The 2002 Child Status Protection Act (CSPA) was created to protect people like Melvin from having to initiate the process all over again. But in 2009, the Board of Immigration Appeals ruled that the legislation wasn’t straightforward enough and could be understood to mean to only protect children applying through a Green Card holder, not through a citizen. An appeals court disagreed in 2012, citing the intent behind the law. And in 2013, a bipartisan group of senators who helped pass the CSPA —including John McCain (R-Az.) and Orrin Hatch (R-Ut.)— issued a brief explaining that the legislation was indeed created to protect young people like Melvin.

The justices ultimately sided with the Obama administration on Tuesday. The divided ruling includes at least four different interpretations of the CSPA.

If children are placed in the back of the line at 21, it’s likely their parents may continue to wait with them, even if already approved. It’s not unheard for family-based immigration visas to take more than a decade. In fact, one brief filed when de Osorio’s case was at the appeals court indicated the backlog for certain visa applications from Mexico “is approximately 115.5 years.”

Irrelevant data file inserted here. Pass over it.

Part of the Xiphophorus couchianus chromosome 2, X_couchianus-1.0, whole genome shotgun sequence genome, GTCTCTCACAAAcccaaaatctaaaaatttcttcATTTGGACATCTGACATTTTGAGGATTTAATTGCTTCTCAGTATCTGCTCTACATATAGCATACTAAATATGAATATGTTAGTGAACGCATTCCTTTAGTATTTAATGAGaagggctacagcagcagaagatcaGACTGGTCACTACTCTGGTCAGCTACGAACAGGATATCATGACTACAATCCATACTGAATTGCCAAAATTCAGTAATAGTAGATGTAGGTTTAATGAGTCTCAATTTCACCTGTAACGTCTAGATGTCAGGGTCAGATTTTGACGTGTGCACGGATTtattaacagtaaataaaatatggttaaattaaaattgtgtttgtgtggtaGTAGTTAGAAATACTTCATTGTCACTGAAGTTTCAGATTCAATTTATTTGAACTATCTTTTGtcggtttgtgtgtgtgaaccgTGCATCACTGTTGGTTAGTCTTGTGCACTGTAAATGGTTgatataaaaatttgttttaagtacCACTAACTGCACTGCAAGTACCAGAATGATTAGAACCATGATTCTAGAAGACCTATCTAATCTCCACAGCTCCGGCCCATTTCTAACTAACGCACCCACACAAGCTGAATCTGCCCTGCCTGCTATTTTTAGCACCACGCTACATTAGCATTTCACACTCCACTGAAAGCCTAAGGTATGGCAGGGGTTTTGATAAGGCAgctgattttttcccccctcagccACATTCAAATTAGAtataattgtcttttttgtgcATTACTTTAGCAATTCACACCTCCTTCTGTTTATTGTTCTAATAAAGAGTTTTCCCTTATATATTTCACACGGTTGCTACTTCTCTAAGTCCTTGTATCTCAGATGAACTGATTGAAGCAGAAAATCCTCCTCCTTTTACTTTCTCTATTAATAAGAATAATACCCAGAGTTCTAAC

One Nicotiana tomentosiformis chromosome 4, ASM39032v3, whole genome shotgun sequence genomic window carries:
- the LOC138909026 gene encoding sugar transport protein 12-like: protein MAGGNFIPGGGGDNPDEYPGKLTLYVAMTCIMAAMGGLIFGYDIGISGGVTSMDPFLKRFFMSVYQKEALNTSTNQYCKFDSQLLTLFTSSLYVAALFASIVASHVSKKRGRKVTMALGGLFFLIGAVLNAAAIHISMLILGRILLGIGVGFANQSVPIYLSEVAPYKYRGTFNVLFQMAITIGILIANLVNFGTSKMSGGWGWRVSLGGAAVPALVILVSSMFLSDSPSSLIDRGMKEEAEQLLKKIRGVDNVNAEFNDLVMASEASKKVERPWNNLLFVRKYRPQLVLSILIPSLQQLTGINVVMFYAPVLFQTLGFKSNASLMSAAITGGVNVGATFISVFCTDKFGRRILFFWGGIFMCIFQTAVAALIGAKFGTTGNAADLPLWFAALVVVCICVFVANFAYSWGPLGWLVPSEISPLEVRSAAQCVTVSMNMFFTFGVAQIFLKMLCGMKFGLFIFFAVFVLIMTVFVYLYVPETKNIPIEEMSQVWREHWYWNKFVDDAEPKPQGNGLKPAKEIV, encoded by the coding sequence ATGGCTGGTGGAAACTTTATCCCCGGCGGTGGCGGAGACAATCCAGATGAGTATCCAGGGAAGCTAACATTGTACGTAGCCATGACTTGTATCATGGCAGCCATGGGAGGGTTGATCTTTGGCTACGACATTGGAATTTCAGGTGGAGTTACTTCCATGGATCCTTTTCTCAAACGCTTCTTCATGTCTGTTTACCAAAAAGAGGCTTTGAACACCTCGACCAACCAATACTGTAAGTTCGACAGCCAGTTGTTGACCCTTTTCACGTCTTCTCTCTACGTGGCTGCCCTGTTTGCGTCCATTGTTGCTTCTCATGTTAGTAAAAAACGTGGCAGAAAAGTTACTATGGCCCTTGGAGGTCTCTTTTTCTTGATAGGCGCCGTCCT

Texas Judge Bars Walmart Workers From Protesting

Texas Judge Bars Walmart Workers From Protesting

A Texas judge last week issued a temporary restraining order barring OURWalmart and others from protesting on or around Walmart store properties in the state. Judges in at least five other states have issued similar injunctions over the last couple of years, writes Ryan Williamson, an adviser to unions watch group Worker Center Watch. This Texas ruling is only a snippet of the ongoing, behind-the-scenes legal war over whether and how Walmart, fast-food, retail, college football players and other low-wage or unpaid workers can protest and ultimately, unionize. 

A hearing to appeal the temporary restraining order is scheduled for June 16. 

(h/t Washington Free Beacon)

Fresh Attack in Pakistan, FAA Approves BP Oilfield Drone, and Twins Born 24 Days Apart

Fresh Attack in Pakistan, FAA Approves BP Oilfield Drone, and Twins Born 24 Days Apart

Here’s what I’m reading up on this morning: 

  • The captain and crew of the South Korean ferry that sank, killing more than 300 people, go to trial
  • eBay’s PayPal president David Marcus resigns and joins Facebook
TAGS: Morning Rush

North Carolina Waitress Forced to Return $1,000 Tip

North Carolina Waitress Forced to Return $1,000 Tip

In odd news of the day, a Waffle House in Raleigh, N.C., forced a waitress to return the $1,000 tip she received on Mother’s Day. During her late shift, a gentleman customer made Shaina Brown’s night after leaving a $1,500 tip—$500 of which was asked to be shared with another woman, a down-and-out-looking customer at a nearby table. Brown, according to the News & Observer’s Josh Shaffer, is a 26-year-old single mother of three working two jobs.